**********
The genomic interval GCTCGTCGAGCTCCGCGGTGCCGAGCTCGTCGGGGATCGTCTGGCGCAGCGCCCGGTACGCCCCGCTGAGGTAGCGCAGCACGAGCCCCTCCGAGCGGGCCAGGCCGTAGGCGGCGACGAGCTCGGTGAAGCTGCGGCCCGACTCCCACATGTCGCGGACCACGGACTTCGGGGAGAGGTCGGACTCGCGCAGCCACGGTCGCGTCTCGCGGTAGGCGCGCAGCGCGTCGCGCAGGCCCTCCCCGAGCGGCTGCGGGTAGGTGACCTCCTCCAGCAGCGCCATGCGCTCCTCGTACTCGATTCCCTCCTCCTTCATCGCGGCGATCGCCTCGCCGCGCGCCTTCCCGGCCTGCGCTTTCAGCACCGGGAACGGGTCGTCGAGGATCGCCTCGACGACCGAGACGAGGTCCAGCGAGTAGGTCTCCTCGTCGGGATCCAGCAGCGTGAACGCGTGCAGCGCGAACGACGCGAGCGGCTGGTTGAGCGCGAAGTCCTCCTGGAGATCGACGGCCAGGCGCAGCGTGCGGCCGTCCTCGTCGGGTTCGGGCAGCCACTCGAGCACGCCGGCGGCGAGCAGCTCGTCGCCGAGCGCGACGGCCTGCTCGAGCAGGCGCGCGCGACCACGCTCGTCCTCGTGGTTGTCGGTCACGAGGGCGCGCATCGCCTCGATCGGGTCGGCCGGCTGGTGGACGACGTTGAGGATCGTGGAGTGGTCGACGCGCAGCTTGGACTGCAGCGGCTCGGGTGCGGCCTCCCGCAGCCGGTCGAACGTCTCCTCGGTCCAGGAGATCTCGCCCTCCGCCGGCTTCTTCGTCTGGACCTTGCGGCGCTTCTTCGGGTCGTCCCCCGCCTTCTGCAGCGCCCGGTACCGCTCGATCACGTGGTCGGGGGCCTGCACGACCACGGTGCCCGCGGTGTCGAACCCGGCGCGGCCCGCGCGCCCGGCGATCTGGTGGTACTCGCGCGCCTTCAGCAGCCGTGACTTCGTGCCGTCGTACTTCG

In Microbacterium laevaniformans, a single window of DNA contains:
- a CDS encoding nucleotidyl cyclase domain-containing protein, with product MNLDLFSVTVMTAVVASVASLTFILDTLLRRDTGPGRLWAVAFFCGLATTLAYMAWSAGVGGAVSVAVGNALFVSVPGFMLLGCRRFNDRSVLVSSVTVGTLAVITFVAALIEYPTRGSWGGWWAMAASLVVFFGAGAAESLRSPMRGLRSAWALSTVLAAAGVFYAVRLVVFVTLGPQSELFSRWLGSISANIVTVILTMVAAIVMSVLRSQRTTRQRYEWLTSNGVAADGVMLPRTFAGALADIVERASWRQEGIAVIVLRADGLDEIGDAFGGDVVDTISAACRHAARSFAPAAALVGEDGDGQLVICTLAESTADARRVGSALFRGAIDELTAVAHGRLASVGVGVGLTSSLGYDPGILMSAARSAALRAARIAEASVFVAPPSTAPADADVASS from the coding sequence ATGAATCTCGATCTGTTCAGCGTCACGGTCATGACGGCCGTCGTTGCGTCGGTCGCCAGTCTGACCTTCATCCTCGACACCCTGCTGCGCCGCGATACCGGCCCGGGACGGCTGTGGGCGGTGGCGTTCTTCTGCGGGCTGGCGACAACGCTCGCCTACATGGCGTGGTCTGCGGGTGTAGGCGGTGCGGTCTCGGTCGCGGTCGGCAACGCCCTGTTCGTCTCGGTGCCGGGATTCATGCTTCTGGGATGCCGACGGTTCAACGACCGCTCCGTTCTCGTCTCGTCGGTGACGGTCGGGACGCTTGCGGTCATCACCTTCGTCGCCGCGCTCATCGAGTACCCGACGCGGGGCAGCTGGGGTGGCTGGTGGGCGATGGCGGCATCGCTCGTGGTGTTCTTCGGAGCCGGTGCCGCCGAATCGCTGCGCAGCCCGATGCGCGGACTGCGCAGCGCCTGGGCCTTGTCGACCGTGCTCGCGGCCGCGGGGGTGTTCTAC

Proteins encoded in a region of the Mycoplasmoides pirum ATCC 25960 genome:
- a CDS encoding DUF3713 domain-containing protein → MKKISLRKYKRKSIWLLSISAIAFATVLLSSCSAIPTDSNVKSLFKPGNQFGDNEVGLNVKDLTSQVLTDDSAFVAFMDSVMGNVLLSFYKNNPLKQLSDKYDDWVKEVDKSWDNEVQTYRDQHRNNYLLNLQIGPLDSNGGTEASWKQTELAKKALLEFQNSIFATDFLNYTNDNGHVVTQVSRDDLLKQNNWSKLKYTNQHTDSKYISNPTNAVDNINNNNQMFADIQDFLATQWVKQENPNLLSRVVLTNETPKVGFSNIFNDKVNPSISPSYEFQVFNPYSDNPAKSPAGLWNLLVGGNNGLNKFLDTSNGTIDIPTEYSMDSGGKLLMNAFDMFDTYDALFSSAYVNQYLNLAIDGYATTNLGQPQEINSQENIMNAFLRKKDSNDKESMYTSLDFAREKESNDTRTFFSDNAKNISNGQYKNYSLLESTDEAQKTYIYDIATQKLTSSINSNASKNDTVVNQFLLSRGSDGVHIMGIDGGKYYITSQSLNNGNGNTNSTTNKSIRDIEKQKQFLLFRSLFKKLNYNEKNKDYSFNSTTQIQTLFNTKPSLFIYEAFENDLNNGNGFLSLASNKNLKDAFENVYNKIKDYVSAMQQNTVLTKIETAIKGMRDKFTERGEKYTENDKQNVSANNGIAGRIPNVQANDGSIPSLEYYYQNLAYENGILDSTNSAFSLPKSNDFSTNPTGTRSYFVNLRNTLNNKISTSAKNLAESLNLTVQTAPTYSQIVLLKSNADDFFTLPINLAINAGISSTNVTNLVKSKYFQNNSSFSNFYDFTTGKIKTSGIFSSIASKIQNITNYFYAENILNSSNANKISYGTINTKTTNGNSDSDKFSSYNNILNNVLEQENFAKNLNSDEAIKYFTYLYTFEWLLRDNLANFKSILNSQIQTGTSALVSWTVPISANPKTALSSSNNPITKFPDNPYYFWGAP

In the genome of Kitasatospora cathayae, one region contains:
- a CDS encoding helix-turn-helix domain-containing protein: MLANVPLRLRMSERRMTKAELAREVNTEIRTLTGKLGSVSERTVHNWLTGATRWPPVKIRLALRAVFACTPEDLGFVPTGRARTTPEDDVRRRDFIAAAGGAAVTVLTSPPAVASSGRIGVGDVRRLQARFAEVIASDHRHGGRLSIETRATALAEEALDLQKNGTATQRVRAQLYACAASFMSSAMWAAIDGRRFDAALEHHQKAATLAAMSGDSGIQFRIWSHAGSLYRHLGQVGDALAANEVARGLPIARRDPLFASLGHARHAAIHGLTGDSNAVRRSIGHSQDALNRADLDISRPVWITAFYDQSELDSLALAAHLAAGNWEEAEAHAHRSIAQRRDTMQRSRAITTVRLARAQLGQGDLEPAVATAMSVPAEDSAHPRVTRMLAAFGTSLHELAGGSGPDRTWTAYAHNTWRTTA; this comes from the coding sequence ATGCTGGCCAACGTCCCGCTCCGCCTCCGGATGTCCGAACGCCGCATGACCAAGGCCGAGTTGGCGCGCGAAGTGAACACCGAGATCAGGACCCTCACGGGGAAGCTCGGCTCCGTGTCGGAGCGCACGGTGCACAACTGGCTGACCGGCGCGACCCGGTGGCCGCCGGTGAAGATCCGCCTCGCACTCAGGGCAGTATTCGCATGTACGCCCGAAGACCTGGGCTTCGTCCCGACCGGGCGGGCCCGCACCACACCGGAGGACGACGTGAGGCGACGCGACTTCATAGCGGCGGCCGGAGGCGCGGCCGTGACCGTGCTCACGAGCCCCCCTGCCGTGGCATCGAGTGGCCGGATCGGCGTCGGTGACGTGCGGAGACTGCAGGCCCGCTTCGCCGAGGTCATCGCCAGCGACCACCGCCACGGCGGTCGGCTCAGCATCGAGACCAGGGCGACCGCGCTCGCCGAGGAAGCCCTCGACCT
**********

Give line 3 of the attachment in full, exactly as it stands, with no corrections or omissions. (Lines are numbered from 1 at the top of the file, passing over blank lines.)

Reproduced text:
- a CDS encoding nucleotidyl cyclase domain-containing protein, with product MNLDLFSVTVMTAVVASVASLTFILDTLLRRDTGPGRLWAVAFFCGLATTLAYMAWSAGVGGAVSVAVGNALFVSVPGFMLLGCRRFNDRSVLVSSVTVGTLAVITFVAALIEYPTRGSWGGWWAMAASLVVFFGAGAAESLRSPMRGLRSAWALSTVLAAAGVFYAVRLVVFVTLGPQSELFSRWLGSISANIVTVILTMVAAIVMSVLRSQRTTRQRYEWLTSNGVAADGVMLPRTFAGALADIVERASWRQEGIAVIVLRADGLDEIGDAFGGDVVDTISAACRHAARSFAPAAALVGEDGDGQLVICTLAESTADARRVGSALFRGAIDELTAVAHGRLASVGVGVGLTSSLGYDPGILMSAARSAALRAARIAEASVFVAPPSTAPADADVASS from the coding sequence ATGAATCTCGATCTGTTCAGCGTCACGGTCATGACGGCCGTCGTTGCGTCGGTCGCCAGTCTGACCTTCATCCTCGACACCCTGCTGCGCCGCGATACCGGCCCGGGACGGCTGTGGGCGGTGGCGTTCTTCTGCGGGCTGGCGACAACGCTCGCCTACATGGCGTGGTCTGCGGGTGTAGGCGGTGCGGTCTCGGTCGCGGTCGGCAACGCCCTGTTCGTCTCGGTGCCGGGATTCATGCTTCTGGGATGCCGACGGTTCAACGACCGCTCCGTTCTCGTCTCGTCGGTGACGGTCGGGACGCTTGCGGTCATCACCTTCGTCGCCGCGCTCATCGAGTACCCGACGCGGGGCAGCTGGGGTGGCTGGTGGGCGATGGCGGCATCGCTCGTGGTGTTCTTCGGAGCCGGTGCCGCCGAATCGCTGCGCAGCCCGATGCGCGGACTGCGCAGCGCCTGGGCCTTGTCGACCGTGCTCGCGGCCGCGGGGGTGTTCTAC